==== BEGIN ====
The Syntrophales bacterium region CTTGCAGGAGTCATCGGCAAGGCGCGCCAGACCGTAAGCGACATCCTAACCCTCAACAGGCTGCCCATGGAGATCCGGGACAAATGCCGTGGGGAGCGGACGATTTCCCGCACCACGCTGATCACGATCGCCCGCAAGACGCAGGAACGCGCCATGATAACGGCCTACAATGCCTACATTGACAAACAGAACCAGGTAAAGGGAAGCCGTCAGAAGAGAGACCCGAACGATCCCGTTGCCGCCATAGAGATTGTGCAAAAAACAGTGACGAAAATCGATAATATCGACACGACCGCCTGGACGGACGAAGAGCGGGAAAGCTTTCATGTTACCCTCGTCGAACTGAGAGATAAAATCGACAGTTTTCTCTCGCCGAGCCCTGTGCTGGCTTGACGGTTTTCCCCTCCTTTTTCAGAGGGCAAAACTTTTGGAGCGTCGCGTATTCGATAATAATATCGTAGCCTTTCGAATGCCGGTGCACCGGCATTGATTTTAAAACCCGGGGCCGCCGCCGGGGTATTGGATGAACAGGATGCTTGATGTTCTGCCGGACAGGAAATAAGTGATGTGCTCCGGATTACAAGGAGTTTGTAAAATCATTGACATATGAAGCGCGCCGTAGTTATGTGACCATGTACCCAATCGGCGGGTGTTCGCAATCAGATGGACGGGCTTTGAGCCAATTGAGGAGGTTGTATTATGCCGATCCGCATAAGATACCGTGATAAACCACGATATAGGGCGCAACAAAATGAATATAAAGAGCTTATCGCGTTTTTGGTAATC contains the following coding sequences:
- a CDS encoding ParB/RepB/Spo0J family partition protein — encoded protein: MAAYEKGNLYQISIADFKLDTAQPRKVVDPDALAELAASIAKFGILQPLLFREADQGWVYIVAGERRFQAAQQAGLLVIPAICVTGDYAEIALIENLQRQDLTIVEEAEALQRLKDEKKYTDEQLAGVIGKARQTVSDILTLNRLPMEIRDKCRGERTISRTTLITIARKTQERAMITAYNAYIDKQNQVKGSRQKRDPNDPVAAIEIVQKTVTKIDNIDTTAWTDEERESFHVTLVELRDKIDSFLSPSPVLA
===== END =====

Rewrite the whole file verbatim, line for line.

The Syntrophales bacterium region CTTGCAGGAGTCATCGGCAAGGCGCGCCAGACCGTAAGCGACATCCTAACCCTCAACAGGCTGCCCATGGAGATCCGGGACAAATGCCGTGGGGAGCGGACGATTTCCCGCACCACGCTGATCACGATCGCCCGCAAGACGCAGGAACGCGCCATGATAACGGCCTACAATGCCTACATTGACAAACAGAACCAGGTAAAGGGAAGCCGTCAGAAGAGAGACCCGAACGATCCCGTTGCCGCCATAGAGATTGTGCAAAAAACAGTGACGAAAATCGATAATATCGACACGACCGCCTGGACGGACGAAGAGCGGGAAAGCTTTCATGTTACCCTCGTCGAACTGAGAGATAAAATCGACAGTTTTCTCTCGCCGAGCCCTGTGCTGGCTTGACGGTTTTCCCCTCCTTTTTCAGAGGGCAAAACTTTTGGAGCGTCGCGTATTCGATAATAATATCGTAGCCTTTCGAATGCCGGTGCACCGGCATTGATTTTAAAACCCGGGGCCGCCGCCGGGGTATTGGATGAACAGGATGCTTGATGTTCTGCCGGACAGGAAATAAGTGATGTGCTCCGGATTACAAGGAGTTTGTAAAATCATTGACATATGAAGCGCGCCGTAGTTATGTGACCATGTACCCAATCGGCGGGTGTTCGCAATCAGATGGACGGGCTTTGAGCCAATTGAGGAGGTTGTATTATGCCGATCCGCATAAGATACCGTGATAAACCACGATATAGGGCGCAACAAAATGAATATAAAGAGCTTATCGCGTTTTTGGTAATC contains the following coding sequences:
- a CDS encoding ParB/RepB/Spo0J family partition protein — encoded protein: MAAYEKGNLYQISIADFKLDTAQPRKVVDPDALAELAASIAKFGILQPLLFREADQGWVYIVAGERRFQAAQQAGLLVIPAICVTGDYAEIALIENLQRQDLTIVEEAEALQRLKDEKKYTDEQLAGVIGKARQTVSDILTLNRLPMEIRDKCRGERTISRTTLITIARKTQERAMITAYNAYIDKQNQVKGSRQKRDPNDPVAAIEIVQKTVTKIDNIDTTAWTDEERESFHVTLVELRDKIDSFLSPSPVLA